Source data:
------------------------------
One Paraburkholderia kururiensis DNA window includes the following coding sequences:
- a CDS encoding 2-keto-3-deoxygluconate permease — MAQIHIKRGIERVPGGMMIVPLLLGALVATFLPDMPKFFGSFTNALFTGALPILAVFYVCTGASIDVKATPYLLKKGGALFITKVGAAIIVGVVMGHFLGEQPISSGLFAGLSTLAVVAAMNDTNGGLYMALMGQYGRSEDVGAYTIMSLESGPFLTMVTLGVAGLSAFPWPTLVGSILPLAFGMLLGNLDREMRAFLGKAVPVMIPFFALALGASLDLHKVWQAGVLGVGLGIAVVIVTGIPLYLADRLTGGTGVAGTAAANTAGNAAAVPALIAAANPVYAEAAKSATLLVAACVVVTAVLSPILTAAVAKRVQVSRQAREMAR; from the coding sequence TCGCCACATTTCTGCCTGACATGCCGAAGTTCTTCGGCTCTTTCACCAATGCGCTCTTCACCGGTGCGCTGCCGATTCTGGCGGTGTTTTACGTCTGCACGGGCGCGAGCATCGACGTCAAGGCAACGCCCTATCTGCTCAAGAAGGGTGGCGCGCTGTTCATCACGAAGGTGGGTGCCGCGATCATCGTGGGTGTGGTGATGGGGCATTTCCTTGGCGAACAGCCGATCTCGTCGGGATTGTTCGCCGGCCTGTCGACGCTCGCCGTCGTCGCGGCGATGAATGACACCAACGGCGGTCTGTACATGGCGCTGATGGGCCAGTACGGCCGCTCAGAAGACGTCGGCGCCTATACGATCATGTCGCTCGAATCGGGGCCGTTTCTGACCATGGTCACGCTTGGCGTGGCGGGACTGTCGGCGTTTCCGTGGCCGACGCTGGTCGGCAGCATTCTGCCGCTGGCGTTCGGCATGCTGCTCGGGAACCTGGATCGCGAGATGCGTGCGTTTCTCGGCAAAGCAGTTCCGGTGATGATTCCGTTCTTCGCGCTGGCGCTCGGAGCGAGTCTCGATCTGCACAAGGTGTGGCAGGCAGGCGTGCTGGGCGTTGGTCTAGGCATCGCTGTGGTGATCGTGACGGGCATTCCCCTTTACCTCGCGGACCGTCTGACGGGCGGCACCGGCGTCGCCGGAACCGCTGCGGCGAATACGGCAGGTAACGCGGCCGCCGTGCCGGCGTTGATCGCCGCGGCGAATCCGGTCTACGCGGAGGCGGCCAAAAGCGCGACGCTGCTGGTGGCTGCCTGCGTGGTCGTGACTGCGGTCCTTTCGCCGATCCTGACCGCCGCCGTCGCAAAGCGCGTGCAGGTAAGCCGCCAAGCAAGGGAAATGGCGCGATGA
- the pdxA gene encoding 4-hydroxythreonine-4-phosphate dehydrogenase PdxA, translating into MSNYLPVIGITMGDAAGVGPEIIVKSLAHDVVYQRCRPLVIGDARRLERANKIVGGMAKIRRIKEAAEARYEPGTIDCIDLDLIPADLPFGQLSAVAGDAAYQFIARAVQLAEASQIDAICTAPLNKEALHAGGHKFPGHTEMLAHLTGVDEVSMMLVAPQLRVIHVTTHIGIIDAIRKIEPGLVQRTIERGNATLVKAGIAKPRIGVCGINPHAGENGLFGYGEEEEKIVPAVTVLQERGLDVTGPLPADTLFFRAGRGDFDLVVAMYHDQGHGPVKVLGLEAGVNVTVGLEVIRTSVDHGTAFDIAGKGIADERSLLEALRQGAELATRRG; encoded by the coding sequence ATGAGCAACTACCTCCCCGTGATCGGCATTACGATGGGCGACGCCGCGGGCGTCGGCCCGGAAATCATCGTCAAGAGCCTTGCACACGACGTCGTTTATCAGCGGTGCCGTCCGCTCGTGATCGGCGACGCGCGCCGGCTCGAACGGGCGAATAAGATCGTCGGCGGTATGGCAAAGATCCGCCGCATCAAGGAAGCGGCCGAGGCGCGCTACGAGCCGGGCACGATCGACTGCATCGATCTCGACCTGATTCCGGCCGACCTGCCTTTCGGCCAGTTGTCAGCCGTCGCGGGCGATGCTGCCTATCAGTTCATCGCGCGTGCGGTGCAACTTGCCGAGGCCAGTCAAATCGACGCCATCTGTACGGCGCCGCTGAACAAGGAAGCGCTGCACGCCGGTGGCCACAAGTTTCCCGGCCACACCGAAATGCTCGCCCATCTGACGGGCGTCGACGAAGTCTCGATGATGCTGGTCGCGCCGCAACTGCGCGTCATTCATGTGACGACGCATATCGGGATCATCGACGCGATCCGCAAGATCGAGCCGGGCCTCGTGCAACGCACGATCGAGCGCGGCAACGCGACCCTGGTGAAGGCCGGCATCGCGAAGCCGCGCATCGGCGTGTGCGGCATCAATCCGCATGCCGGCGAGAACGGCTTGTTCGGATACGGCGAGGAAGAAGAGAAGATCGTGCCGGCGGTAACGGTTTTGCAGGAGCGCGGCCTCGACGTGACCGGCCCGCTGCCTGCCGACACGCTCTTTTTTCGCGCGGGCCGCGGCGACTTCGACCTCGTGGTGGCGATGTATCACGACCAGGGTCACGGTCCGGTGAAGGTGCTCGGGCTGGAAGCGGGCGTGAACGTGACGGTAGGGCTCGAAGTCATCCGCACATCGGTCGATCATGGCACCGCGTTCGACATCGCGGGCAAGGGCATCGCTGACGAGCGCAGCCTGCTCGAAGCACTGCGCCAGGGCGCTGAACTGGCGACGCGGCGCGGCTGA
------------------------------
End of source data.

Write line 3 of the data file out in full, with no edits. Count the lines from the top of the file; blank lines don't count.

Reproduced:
- the pdxA gene encoding 4-hydroxythreonine-4-phosphate dehydrogenase PdxA, translating into MSNYLPVIGITMGDAAGVGPEIIVKSLAHDVVYQRCRPLVIGDARRLERANKIVGGMAKIRRIKEAAEARYEPGTIDCIDLDLIPADLPFGQLSAVAGDAAYQFIARAVQLAEASQIDAICTAPLNKEALHAGGHKFPGHTEMLAHLTGVDEVSMMLVAPQLRVIHVTTHIGIIDAIRKIEPGLVQRTIERGNATLVKAGIAKPRIGVCGINPHAGENGLFGYGEEEEKIVPAVTVLQERGLDVTGPLPADTLFFRAGRGDFDLVVAMYHDQGHGPVKVLGLEAGVNVTVGLEVIRTSVDHGTAFDIAGKGIADERSLLEALRQGAELATRRG; encoded by the coding sequence ATGAGCAACTACCTCCCCGTGATCGGCATTACGATGGGCGACGCCGCGGGCGTCGGCCCGGAAATCATCGTCAAGAGCCTTGCACACGACGTCGTTTATCAGCGGTGCCGTCCGCTCGTGATCGGCGACGCGCGCCGGCTCGAACGGGCGAATAAGATCGTCGGCGGTATGGCAAAGATCCGCCGCATCAAGGAAGCGGCCGAGGCGCGCTACGAGCCGGGCACGATCGACTGCATCGATCTCGACCTGATTCCGGCCGACCTGCCTTTCGGCCAGTTGTCAGCCGTCGCGGGCGATGCTGCCTATCAGTTCATCGCGCGTGCGGTGCAACTTGCCGAGGCCAGTCAAATCGACGCCATCTGTACGGCGCCGCTGAACAAGGAAGCGCTGCACGCCGGTGGCCACAAGTTTCCCGGCCACACCGAAATGCTCGCCCATCTGACGGGCGTCGACGAAGTCTCGATGATGCTGGTCGCGCCGCAACTGCGCGTCATTCATGTGACGACGCATATCGGGATCATCGACGCGATCCGCAAGATCGAGCCGGGCCTCGTGCAACGCACGATCGAGCGCGGCAACGCGACCCTGGTGAAGGCCGGCATCGCGAAGCCGCGCATCGGCGTGTGCGGCATCAATCCGCATGCCGGCGAGAACGGCTTGTTCGGATACGGCGAGGAAGAAGAGAAGATCGTGCCGGCGGTAACGGTTTTGCAGGAGCGCGGCCTCGACGTGACCGGCCCGCTGCCTGCCGACACGCTCTTTTTTCGCGCGGGCCGCGGCGACTTCGACCTCGTGGTGGCGATGTATCACGACCAGGGTCACGGTCCGGTGAAGGTGCTCGGGCTGGAAGCGGGCGTGAACGTGACGGTAGGGCTCGAAGTCATCCGCACATCGGTCGATCATGGCACCGCGTTCGACATCGCGGGCAAGGGCATCGCTGACGAGCGCAGCCTGCTCGAAGCACTGCGCCAGGGCGCTGAACTGGCGACGCGGCGCGGCTGA